TORONTO – Are Canadians overpaying for their prescription drugs?
A University of British Columbia researcher says we are, and that’s because our country is missing out on brokering deals with pharmaceutical companies the same way fellow nations are.
Provinces strike up their own individual deals with drug companies, missing opportunities to garner better prices if Canada negotiated rebates while buying as a whole country, Steve Morgan, a health policy expert at UBC said.
“The pricing of medicines is now a game of negotiation, similar to buying a car at a dealership. There’s a list price equivalent to a manufacturer’s suggested retail price and then there’s secret deals that everyone negotiates from there,” Morgan said.
He told Global News that Canadians pay the second highest costs for brand name drugs in the world, second only to the United States.
He said it’s large countries with multi-level health care systems that lose out on drug pricing. New Zealand, for example, is a much smaller nation but it leverages its universal drug plan to lower its prices.
Canada pays about 20 per cent more for brand name drugs. Meanwhile, countries that negotiate the supply of generic drugs pay 90 per cent less than we do, Morgan said.
Tylenol or Advil, for example, would be about a fifth more expensive in Canada, while their generic counterparts, acetaminophen and ibuprofen, would be marked up by 90 per cent compared to other countries’ prices.
This shortfall in our bargaining power ends up on consumers’ shoulders, said Morgan.
“Current differences in price mean that Canadians are spending literally billions of dollars more than they should on prescription drugs. If we do not learn to negotiate rebates as well as comparators around the world, we will continue to pay billions of dollars more per year than we ought to,” Morgan told Global News.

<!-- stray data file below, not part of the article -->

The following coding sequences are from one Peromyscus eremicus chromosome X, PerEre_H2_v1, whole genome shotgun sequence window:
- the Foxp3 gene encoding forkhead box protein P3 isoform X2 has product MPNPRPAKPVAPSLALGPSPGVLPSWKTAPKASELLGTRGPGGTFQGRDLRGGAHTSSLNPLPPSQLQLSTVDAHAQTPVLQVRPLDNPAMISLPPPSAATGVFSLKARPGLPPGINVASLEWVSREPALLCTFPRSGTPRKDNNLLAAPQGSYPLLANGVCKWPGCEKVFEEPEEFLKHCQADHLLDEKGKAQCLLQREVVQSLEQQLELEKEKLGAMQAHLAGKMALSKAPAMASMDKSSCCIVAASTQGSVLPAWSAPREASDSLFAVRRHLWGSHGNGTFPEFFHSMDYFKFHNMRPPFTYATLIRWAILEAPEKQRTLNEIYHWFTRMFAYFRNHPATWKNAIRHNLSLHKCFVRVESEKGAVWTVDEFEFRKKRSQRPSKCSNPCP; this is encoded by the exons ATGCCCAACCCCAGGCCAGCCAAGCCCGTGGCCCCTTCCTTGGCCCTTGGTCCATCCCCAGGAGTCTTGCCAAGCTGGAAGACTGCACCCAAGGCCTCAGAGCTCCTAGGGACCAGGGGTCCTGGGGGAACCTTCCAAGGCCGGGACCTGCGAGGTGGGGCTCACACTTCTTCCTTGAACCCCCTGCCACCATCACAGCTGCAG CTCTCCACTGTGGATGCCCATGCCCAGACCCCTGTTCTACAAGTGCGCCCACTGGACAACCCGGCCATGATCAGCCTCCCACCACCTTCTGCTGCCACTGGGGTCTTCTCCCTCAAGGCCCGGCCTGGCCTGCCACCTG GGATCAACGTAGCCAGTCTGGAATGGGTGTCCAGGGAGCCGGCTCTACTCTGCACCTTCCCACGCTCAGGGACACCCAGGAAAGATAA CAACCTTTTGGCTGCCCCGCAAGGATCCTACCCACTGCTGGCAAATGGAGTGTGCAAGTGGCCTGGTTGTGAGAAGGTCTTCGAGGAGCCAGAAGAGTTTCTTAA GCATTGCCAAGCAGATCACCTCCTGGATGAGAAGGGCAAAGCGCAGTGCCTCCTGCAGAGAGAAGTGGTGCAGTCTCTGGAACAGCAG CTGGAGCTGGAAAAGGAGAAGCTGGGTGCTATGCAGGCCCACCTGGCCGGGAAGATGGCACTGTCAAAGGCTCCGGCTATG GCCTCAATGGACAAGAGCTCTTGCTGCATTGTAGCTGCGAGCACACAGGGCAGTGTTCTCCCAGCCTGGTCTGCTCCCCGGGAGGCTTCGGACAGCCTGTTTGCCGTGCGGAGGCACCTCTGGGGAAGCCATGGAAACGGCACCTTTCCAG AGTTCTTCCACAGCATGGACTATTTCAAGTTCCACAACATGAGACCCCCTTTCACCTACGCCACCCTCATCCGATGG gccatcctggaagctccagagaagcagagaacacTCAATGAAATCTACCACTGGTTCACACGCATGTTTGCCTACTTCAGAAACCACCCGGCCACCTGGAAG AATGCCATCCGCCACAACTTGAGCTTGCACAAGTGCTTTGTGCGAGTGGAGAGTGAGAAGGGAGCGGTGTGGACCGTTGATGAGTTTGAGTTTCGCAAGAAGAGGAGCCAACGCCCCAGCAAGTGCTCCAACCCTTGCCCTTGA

Pockets of our population, such as seniors, the poor or the very ill, end up paying the most out of pocket expenses for their drugs.
In his study, published in the April issue of Health Affairs, Morgan interviewed policymakers from nine countries similar to Canada, including Australia, Austria, Germany, Italy, the US and the UK.
Across the board, Canadians and Americans paid for the most for their drugs. Deals struck between countries and drug companies are confidential though, so they don’t set precedents for other countries to follow.
Morgan’s findings come as a new report shows Canadians spent $33 billion on drugs in 2012.
That’s about $947 per person, according to the Canadian Institute for Health Information. Its findings on drug expenditures were released Thursday.
Medication still makes up the second most expensive cost to health care spending, behind hospitals and ahead of doctors’ fees.
The president of the Canadian Generic Pharmaceutical Association, which represents that part of the industry, said that in some cases, research is comparing very different systems.
In Canada, there is control over mark up of prices. If a drug is listed at a certain price, it’s reflected on store shelves and in pharmacies so the cost isn’t inflated, CGPA president Jim Keon said.
That doesn’t always apply to other countries’ protocol, Keon said. So if some nations broker cheaper deals, that discount doesn’t always extend to the consumer at the end of the purchasing chain.
“It’s not always an apples to apples comparison,” he told Global News.
“We need to be careful about this. There are different systems in place . . . and comparisons don’t always reflect what the end payer actually pays.”
The most common drugs Canadians use are for managing chronic diseases – hypertension, high cholesterol, depression and asthma, for example.
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